Chevrolet -- Racing? 14 Years of Raucous Silence

by Paul VanValkenburgh


Mystery race car
A Chevrolet prototype race car you've never seen before -- unless you have this book. ....... updated 5 Sept 2005

This is a reference to a 24-year old book which revealed the secret inside story of Chevrolet's early surreptitious involvement in racing, from 1957-1970. It is one of few automotive books that has become a rare collector's classic, going for as much as $300 today (when one can be found), because of its limited print run and the quiet opposition to its incriminating content -- the sole published expose.

I was an R&D engineer at Chevrolet during the years we were actively supporting Chaparral, Penske, McLaren, and Smokey Yunick. As the program wound down, I left to became a writer, and decided that all the invisible insiders deserved some credit. I submitted the manuscript to Road & Track Books, who at first gave me a contract and advance, then for some unknown reason got nervous about it and passed me on to a small obscure publisher back East.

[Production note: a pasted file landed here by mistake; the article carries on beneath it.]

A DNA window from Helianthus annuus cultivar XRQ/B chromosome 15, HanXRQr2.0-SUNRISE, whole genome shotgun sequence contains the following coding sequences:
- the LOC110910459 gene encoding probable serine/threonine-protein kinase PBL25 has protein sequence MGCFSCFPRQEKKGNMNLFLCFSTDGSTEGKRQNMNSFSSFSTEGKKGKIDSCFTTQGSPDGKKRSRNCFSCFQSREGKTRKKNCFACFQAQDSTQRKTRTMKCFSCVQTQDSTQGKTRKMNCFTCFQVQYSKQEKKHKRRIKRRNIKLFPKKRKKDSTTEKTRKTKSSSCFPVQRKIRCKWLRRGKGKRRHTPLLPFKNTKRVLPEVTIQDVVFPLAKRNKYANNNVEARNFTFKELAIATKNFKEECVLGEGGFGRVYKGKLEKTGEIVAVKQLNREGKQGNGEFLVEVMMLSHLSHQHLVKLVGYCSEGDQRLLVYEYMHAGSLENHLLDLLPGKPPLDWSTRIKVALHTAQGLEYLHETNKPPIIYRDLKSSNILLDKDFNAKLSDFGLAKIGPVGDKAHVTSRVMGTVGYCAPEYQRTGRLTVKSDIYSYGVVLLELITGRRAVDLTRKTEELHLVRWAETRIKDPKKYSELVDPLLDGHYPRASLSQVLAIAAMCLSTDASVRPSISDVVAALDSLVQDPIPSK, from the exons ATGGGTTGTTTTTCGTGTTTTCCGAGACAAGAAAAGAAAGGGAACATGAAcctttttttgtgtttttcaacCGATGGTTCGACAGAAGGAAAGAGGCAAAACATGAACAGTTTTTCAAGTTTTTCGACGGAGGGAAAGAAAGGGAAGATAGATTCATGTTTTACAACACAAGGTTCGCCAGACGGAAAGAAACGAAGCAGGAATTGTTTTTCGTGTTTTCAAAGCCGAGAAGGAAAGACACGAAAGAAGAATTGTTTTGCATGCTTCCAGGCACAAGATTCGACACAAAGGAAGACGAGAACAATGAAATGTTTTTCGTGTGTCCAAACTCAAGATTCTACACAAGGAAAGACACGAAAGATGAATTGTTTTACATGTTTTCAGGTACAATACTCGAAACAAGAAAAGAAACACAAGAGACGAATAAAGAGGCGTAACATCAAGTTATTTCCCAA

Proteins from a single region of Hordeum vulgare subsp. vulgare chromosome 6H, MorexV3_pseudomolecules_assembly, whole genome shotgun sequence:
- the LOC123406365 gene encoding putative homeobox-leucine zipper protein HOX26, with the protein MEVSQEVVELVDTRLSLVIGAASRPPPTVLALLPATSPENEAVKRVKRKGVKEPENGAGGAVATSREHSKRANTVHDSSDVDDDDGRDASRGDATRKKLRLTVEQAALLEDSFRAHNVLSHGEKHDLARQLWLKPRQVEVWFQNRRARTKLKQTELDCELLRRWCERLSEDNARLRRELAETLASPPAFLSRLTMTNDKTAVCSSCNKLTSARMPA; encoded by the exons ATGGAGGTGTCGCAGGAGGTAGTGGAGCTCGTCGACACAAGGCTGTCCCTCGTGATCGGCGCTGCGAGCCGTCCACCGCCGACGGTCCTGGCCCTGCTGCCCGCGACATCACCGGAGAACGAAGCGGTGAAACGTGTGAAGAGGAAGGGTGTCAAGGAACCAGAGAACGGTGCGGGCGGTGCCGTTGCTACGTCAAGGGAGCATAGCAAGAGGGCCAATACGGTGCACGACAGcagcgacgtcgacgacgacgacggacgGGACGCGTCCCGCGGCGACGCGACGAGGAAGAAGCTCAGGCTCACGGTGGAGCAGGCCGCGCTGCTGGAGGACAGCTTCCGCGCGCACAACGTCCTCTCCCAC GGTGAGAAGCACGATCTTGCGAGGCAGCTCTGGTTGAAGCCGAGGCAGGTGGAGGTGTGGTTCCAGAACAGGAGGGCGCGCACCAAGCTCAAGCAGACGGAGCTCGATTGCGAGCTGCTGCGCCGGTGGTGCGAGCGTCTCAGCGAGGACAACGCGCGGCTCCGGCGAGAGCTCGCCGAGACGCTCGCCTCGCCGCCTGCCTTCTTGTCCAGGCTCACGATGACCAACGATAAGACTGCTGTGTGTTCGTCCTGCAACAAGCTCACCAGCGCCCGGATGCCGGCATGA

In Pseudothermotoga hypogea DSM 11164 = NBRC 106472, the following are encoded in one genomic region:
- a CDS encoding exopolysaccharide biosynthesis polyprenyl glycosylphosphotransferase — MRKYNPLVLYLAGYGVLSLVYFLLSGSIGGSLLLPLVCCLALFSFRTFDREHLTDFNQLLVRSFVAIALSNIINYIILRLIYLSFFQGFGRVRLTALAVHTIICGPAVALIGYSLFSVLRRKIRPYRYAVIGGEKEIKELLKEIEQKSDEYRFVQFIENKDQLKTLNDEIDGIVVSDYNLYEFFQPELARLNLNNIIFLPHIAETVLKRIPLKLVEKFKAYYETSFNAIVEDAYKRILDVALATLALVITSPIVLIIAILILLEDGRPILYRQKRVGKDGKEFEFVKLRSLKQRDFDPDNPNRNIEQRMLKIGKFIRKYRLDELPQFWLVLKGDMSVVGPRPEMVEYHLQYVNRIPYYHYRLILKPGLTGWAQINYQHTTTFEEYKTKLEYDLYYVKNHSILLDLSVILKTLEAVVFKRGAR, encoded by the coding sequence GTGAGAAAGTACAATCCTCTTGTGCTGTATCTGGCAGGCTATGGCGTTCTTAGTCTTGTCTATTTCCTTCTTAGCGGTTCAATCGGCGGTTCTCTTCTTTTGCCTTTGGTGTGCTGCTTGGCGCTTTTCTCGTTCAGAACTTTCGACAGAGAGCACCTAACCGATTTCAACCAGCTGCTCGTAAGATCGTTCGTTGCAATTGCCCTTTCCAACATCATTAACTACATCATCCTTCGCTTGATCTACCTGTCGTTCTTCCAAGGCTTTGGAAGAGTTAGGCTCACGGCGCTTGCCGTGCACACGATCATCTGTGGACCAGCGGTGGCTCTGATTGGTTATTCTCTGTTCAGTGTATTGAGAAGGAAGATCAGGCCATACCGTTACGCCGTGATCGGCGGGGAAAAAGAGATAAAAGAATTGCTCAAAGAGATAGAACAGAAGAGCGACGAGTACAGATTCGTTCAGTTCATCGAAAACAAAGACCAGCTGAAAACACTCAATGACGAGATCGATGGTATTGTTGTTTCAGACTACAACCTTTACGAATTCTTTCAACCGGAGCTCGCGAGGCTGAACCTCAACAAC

When it was published, John deLorean, the new manager of Chevrolet, saw a copy and asked, "Who is this guy? Did we really do all this stuff?" When assured it was all true, he reportedly decided that all they could do was ignore it. For some reason, in spite of its eventual recognition as a classic, no automotive magazine at the time would review it.

I had little enthusiasm for reprinting it, even though Chevrolet (in a change of heart) actually suggested that possibility a few years back for an anniversary celebration. My feeling is that their subsequent racing successes deserves a sequel covering 1970 to the present. However, the SAE decided that it's technical value was worth reprinting, and they have produced a book with the same content, but in a much more attractive package.


"The year was 1953 -- not an extraordinarily significant date in automobile racing. Total import car registrations passed the 100,000 mark in the U.S. and the years' sales projection was another 40,0000. The MG TD was the leading import, with the Jaguar XK 120 in second place.